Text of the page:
Update: Check out this link which provides the video of 2 of Hillary’s best moments from last night. The video provides an overlay of how the focus group watching the debate reacted to Hillary. Watch those lines go up and up.
The Democratic Party debates are turning into pleasant affairs for Hillary supporters. We come out whistling and repeating Hillary’s best moments, of which there are many. It’s like watching The Sound Of Music. Sure, there are moments of trouble when we get nervous for our plucky heroine. But we know from the first shot of the Salzberg mountains that everything will turn out all right.
Last night’s debate was fraught with peril. It was after all held in an African-American college, with many supporters of a very serious African-American contender. Shouts of “Obama” were heard throughout the hall when Obama entered. He was the home team favorite. But strangely, on the two questions that Obama should have done the best — he did the worst. The questions were on Africa and Hurricane Katrina. He meandered so, it was evident he did not know what to say. Hillary, we were confident, knew what to do about these issues right now. Dare we say it? She’s READY!
And, once again, Hillary, as her campaign officially refers to her, looked like she was in charge, with a command of the issues and even some soaring rhetoric now and again: “Yes, we have come a long way. But, yes, we have a long way to go. The march is not finished.”
But time and again, she spoke clearly and compellingly. At the beginning of this campaign, her opponents had hoped she was going to turn out to be Humpty Dumpty, just waiting to fall and shatter into a million pieces. Instead, she has turned out to be King of the Hill. If anybody is going to really challenge her, they better find a way to do it in these debates.
Traditional home of the Hillary bashers (The New York Post):
Sen. Hillary Rodham Clinton was the runaway winner over the race’s lone black candidate in the Democratic debate, according to groups of African-American voters in Harlem and Washington, D.C.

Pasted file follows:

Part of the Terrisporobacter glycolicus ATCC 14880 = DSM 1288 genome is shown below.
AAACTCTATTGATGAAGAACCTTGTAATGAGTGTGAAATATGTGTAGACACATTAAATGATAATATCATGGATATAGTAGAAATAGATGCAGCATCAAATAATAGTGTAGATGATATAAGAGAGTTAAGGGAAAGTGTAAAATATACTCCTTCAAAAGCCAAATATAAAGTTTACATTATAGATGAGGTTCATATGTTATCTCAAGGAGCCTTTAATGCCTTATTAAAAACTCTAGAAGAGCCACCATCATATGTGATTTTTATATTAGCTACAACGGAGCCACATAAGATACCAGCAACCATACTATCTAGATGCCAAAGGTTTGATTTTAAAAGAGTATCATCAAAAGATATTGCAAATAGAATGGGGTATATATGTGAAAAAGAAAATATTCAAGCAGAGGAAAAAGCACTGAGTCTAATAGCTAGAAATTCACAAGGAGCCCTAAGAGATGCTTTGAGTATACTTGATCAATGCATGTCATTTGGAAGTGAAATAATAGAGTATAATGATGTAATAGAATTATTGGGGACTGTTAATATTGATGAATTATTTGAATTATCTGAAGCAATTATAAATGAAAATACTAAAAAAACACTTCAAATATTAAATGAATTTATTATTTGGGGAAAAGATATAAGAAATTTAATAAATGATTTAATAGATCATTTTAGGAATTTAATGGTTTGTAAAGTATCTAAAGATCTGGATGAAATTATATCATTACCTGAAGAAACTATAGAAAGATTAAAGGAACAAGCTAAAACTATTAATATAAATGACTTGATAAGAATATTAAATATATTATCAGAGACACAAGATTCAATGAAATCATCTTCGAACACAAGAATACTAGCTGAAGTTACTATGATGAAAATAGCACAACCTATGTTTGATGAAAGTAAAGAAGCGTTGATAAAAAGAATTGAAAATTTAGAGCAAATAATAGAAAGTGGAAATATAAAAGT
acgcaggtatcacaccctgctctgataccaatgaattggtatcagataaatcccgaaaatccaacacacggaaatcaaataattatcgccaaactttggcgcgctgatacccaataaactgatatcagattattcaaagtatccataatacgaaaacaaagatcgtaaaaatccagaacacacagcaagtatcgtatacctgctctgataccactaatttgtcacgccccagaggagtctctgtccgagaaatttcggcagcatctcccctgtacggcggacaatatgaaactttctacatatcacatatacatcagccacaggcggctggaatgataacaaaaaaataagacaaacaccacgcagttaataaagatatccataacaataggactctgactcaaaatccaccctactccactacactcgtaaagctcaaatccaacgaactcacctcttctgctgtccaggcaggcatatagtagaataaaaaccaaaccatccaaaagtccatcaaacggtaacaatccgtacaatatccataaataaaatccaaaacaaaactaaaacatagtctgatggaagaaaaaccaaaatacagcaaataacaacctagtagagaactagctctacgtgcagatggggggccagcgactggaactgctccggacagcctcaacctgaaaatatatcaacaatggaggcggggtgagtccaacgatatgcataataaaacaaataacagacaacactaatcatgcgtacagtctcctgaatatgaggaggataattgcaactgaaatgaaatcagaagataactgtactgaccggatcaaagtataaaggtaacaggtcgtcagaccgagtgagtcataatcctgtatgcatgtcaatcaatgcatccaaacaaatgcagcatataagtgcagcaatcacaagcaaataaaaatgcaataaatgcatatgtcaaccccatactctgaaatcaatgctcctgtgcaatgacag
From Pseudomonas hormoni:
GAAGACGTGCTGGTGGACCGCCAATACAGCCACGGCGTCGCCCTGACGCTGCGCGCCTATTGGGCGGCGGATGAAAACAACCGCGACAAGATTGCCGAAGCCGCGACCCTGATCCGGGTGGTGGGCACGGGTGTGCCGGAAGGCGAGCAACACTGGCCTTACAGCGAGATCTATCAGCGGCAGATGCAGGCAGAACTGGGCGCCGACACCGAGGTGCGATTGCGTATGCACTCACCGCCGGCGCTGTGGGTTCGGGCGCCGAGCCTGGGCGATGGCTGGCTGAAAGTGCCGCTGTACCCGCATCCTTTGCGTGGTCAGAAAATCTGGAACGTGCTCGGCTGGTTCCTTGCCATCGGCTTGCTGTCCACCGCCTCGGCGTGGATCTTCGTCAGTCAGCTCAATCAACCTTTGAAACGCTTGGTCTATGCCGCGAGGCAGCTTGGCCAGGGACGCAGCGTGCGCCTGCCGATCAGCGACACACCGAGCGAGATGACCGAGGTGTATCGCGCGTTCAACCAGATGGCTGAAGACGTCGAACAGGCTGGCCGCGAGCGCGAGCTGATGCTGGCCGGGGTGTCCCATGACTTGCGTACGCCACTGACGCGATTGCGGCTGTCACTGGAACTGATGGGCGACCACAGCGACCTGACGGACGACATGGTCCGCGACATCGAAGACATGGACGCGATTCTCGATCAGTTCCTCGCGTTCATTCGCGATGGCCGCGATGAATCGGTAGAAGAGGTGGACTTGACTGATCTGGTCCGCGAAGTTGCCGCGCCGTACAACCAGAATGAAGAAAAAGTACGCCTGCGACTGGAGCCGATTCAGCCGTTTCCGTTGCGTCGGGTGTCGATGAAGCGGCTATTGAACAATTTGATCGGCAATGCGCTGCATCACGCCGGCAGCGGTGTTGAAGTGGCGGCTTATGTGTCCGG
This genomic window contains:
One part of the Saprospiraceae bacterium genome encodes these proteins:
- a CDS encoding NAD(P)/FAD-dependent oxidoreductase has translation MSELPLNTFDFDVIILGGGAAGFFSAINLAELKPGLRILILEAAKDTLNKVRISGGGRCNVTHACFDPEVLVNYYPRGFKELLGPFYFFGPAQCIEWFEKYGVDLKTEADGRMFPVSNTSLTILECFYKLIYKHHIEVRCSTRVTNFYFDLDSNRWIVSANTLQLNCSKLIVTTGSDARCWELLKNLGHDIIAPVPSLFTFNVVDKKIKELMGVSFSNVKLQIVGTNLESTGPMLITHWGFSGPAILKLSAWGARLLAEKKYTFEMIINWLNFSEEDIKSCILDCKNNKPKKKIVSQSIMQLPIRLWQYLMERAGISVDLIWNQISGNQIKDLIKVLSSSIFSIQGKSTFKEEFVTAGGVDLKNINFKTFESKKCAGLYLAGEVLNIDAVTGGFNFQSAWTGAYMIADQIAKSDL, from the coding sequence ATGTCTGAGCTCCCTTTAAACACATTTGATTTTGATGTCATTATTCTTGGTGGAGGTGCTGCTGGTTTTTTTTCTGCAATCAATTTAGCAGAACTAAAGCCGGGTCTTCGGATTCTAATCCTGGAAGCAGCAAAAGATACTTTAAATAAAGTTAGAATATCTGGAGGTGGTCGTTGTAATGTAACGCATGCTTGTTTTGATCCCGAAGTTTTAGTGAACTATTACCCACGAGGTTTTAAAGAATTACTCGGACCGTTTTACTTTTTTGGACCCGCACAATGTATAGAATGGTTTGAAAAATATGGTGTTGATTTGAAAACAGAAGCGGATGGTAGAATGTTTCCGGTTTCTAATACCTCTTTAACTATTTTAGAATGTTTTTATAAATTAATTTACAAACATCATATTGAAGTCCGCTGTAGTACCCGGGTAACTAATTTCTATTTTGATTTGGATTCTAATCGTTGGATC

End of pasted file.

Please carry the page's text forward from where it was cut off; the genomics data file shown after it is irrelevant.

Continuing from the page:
In the nation’s capital, 33 undecided voters who identified themselves as people of color and who supported John Kerry in 2004 scored last night’s face-off an overwhelming victory for Clinton.
Twenty-seven participants gave the former first lady the nod, compared to just two who went with Barack Obama.
Obama, the only black running for the White House, came into a debate Thursday night at predominantly black Howard University with the crowd on his side, chanting his name as all eight Democratic candidates posed for pictures on stage. But Hillary Rodham Clinton appeared to win many of them over in an impassioned performance that addressed their anger over inequality.
She set the tone from the first question about whether race was still an “intractable problem” in America. While agreeing with the question, she noted that the diversity of the Democratic field (including herself) showed how far America had come.
She did her homework in mentioning a line from the best seller that moderator Tavis Smiley edited, “A Covenant With Black America,” and dovetailed that with a reference to the failures shown in Hurricane Katrina.
She was prepared for every question with precise responses that rarely went over the one-minute time limit – even while squeezing in a Paris Hilton joke.
As the debate drew to a close, she got this nearly all-black, very anti-war audience to applaud heartily when she called for an enforceable no-fly zone to stop the genocide in Darfur: “We will shoot down [Sudanese government planes]! It is the only way to get their attention!”
In making that statement, she accomplished two things:
(1) She told the audience about her commitment to an issue in Africa, and (2) more importantly, for a broader audience, she demonstrated – as in other debates – that this woman is not afraid to use military force.
Other candidates had their moments, but none that came close to Clinton.
Barack Obama obviously connected with the audience when he reminded them that without Brown vs. Board of Education, he wouldn’t have been on the stage.
But, after that, his answers were boilerplate.
Iowa’s Des Moines Register:
The New York senator turned in the single most impressive performance during a debate among the Democratic presidential candidates Thursday night in Washington, D.C.
Clinton was crisp, cogent and methodical in her answers. She understood better than any of the other candidates the need for terse answers when so many candidates are given so little time in which to answer questions.
It’s more than just a debating skill. American presidents lead the nation through television appearances, and Clinton’s performance Thursday night suggests she can do that. She showed she has mastered the ability to put a lot of information into a few seconds on the tube.
She did that by talking more about solutions instead of yammering about how bad the problems are. Some of her opponents, who’ve had careers in the U.S. Senate or House, didn’t get to the point before their time was up.